East Germany AKs - The Best In The World? Part 3: Less Known Variants

In Part 1 of this article, I talked about the history of AK rifle production in East Germany, and  Part 2 was dedicated to my personal experiences with East Germany AKs. In Part 3, I want to talk about less-known variants of DDR AKs and their destiny after the Berlin Wall fell and communism in East Europe collapsed.

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East German / DDR AKs – The Best In The World? Part 2: Quality

In part one of this series, I wrote about the history of DDR AKs which by many are regarded as the best in the world. In this part of the article, I will describe some experiences I had when I repaired those guns in Iraq and Afghanistan.

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East German AKs – The Best In The World? Part 1: History

AK rifle is often thought of as something crude and easy to produce with shabby craftsmanship performed by slave laborers in dystopian socialist factories. So many times I heard: “Oh, what do you expect, it is an AK”. That is why it is ever more interesting to look at East German AKs, produced in a country that for the last 100 years has been thought of as the synonym of quality products.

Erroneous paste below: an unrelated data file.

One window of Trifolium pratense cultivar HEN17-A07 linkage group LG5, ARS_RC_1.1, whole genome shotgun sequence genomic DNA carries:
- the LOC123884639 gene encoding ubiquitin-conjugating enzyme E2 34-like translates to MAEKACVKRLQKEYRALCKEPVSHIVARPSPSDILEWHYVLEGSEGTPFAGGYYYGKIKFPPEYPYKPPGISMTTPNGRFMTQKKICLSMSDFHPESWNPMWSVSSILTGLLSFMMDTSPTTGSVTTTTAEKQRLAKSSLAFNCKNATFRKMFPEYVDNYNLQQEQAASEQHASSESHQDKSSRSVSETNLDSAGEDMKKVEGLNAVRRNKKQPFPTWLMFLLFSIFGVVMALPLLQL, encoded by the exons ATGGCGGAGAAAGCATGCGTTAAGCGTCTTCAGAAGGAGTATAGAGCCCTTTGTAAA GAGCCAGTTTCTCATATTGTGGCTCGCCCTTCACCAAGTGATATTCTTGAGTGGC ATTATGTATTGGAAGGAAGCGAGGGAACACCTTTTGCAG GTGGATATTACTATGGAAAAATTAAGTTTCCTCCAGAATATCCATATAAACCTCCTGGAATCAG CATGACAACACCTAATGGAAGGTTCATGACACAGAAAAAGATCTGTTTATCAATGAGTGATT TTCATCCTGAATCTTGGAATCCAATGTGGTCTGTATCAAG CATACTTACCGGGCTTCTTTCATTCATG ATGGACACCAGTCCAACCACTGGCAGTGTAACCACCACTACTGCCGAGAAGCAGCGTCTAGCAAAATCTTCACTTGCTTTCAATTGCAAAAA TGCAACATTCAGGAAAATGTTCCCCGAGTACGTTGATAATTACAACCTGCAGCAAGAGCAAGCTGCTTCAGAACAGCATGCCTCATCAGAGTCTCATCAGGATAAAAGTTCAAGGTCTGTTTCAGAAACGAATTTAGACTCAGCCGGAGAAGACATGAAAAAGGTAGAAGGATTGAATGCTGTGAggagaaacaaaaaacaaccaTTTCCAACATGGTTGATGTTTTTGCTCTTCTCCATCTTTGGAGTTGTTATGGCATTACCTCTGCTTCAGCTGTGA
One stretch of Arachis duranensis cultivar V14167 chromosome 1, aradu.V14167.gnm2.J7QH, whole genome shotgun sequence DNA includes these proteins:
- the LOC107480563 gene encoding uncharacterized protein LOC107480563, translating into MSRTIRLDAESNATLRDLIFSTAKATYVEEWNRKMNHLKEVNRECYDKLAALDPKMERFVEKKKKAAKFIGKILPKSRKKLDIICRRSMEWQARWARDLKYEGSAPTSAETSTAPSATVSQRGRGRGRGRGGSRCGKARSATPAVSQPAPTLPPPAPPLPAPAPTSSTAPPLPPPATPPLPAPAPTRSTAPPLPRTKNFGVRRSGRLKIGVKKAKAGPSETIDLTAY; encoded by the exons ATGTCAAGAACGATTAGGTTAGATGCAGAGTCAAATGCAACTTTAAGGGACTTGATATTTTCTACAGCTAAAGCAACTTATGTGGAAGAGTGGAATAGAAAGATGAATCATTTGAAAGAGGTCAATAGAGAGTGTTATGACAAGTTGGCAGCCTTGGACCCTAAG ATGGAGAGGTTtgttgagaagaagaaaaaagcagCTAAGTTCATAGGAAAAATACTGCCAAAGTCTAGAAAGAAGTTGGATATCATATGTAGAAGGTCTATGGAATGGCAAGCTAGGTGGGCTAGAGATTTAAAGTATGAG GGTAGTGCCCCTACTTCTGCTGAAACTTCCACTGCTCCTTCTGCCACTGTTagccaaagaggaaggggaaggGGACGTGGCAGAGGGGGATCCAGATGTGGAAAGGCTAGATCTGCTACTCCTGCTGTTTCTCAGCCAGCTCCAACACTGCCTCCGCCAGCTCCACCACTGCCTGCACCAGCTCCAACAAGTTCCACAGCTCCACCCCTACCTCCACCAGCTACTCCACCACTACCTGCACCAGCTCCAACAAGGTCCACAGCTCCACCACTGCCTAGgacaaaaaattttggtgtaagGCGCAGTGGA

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Berlin Crisis, 1961: The Beginning of The End of The M14

In 1957, the T44E4 rifle was formally adopted by the United States Armed Forces as the United States Rifle, 7.62mm, M14, but this only marked the beginning of the rifle’s troubles. After numerous delays and production crises – including the rejection in December of 1960 of 1,784 of H&R receivers (about ten percent of the receivers that had been made up to that time) that could not withstand the pressure of firing due to a steel mix-up – Robert McNamara made a famous speech on the rifle program in June of 1961, stating: “I think it is a disgrace the way the project was handled. I don’t mean particularly by the Army, but I mean by the nation. This is a relatively simple job, building a rifle, compared to building a satellite or a lunar lander or a missile system.” At that time, there existed a grand total of only 133,386 M14 rifles, despite the type having been adopted four years prior.

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